Rationale: The vendor/ directory is created and managed by Composer and contains all the third-party PHP libraries and dependencies your project requires. These dependencies are defined in your composer.json file. Since Composer can recreate this directory by running composer install, there is no need to store it in your repository. Including this directory would unnecessarily increase the size of your repository and could lead to conflicts between dependencies when collaborating with others.


2. Contributed modules and themes

Paths: /modules/contrib/, /themes/contrib/, /profiles/contrib/

Rationale: Like the vendor/ directory, contributed modules and themes should be managed through Composer and defined in composer.json. This practice ensures that you maintain a record of the specific versions and dependencies your site needs without cluttering the repository with third-party code. This helps in tracking custom changes more clearly without the noise of external code changes each time an update is made.


3. Core

Path: /core/

Rationale: The Drupal core directory contains the primary Drupal installation files and directories. Managing this directory through Composer ensures that updates to Drupal core are handled consistently and cleanly through dependency management practices. Directly including core in the repository can lead to conflicts and challenges in tracking changes, especially during Drupal updates or when applying security patches.


4. Files directory

Path: /sites/*/files/

Rationale: This directory typically contains user-uploaded content such as images, documents, and other media that can be large in size and sensitive in nature. Storing this content in version control is inefficient and potentially risky as it can expose user data and significantly bloat the size of the repository. It's best practice to handle this content through backups and file storage solutions rather than through Git.


5. Private directory

Path: /sites/*/private/

Rationale: The private directory is used for files that are accessible through Drupal but must not be directly accessible via the web, such as private attachments and system files. Including this directory in the repository can risk exposing sensitive information. Managing access to these files through settings and server configurations outside of version control is a safer approach.


6. Temporary directory

Path: /sites/*/tmp/ or /tmp/

Rationale: Temporary files are used during file uploads, batch processing, and other transient operations. These files are not meant to be permanent and do not need to be tracked in version control. Storing temporary files in Git can lead to unnecessary repository growth and may include incomplete or transient data that has no relevance to the overall project.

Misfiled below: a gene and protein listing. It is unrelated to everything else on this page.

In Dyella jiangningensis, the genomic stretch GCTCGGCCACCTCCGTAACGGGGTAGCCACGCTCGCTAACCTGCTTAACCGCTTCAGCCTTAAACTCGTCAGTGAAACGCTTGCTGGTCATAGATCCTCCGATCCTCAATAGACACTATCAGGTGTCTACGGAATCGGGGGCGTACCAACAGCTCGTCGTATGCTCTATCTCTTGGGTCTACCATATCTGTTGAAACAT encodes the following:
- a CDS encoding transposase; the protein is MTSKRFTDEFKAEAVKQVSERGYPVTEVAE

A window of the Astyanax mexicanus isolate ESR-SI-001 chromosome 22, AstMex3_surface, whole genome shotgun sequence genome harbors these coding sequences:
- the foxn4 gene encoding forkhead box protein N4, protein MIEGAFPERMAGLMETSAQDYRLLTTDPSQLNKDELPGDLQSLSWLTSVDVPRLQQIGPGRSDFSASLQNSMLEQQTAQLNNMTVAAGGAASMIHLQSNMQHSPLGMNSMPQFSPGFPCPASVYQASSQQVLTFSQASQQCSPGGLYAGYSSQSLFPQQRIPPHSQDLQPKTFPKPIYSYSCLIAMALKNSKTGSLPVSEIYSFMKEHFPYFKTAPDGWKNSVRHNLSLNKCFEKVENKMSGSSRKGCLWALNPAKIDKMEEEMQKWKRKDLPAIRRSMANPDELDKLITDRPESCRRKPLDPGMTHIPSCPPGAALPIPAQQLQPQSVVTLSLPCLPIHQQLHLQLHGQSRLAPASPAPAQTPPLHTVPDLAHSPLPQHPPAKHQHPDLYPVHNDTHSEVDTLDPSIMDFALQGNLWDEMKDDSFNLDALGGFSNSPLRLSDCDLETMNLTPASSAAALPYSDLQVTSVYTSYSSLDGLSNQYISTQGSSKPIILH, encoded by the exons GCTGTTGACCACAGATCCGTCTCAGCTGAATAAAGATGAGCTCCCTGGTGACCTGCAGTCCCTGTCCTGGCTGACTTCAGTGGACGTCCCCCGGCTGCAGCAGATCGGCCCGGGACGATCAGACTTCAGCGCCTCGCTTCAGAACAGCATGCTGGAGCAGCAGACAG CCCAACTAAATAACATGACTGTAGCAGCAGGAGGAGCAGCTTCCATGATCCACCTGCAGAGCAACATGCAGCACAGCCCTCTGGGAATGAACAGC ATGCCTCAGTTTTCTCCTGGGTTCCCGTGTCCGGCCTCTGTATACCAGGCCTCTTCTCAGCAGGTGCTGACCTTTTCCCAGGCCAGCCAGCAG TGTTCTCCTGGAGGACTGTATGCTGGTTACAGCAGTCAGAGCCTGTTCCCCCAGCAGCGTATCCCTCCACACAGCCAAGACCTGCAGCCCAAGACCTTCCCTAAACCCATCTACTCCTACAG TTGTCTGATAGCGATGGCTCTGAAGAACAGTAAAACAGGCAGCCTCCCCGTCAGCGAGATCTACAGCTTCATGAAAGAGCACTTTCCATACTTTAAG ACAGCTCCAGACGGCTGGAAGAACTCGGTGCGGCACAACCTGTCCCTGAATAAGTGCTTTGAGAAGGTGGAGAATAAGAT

How to manage these exclusions with .gitignore

The .gitignore file plays a critical role in maintaining a clean repository by specifying which files and directories Git should ignore. Here's how to configure your .gitignore for a Drupal 10 project:


.gitignore configuration

# Ignore directories managed by Composer

# Ignore sensitive directories

# Ignore specific files that may contain sensitive information

# Ignore other files and directories that should not be tracked

# Theme NPM token

# Ignore files generated by common IDEs

# Ignore .env files as they are personal

# Ignore other files


This setup ensures that your repository remains clean, containing only custom code and necessary configuration files that do not pose a risk if exposed.


3. Deployment strategy using composer

Follow these steps to deploy Drupal 10 using Composer, ensuring a smooth and stable setup:


Starting fresh - the initial setup

Create a New Project

Start by creating a new Drupal project using Composer

composer create-project drupal/recommended-project {my_project_name}

This command sets up Drupal with all recommended configurations.  Yes, replace {my_project_name} with your actual project name.


Add Contrib Modules

Use Composer to require any contributed modules or themes

composer require drupal/module_name


Ongoing development

Update Dependencies 

Regularly update your Composer dependencies to keep them secure and efficient

composer update --with-dependencies

Ensure this is done locally first, followed by thorough testing before pushing the changes.


Whether you're launching a new project from scratch or, like me, stepping into an established environment, transitioning towards best practices is crucial – especially when it comes to deployment.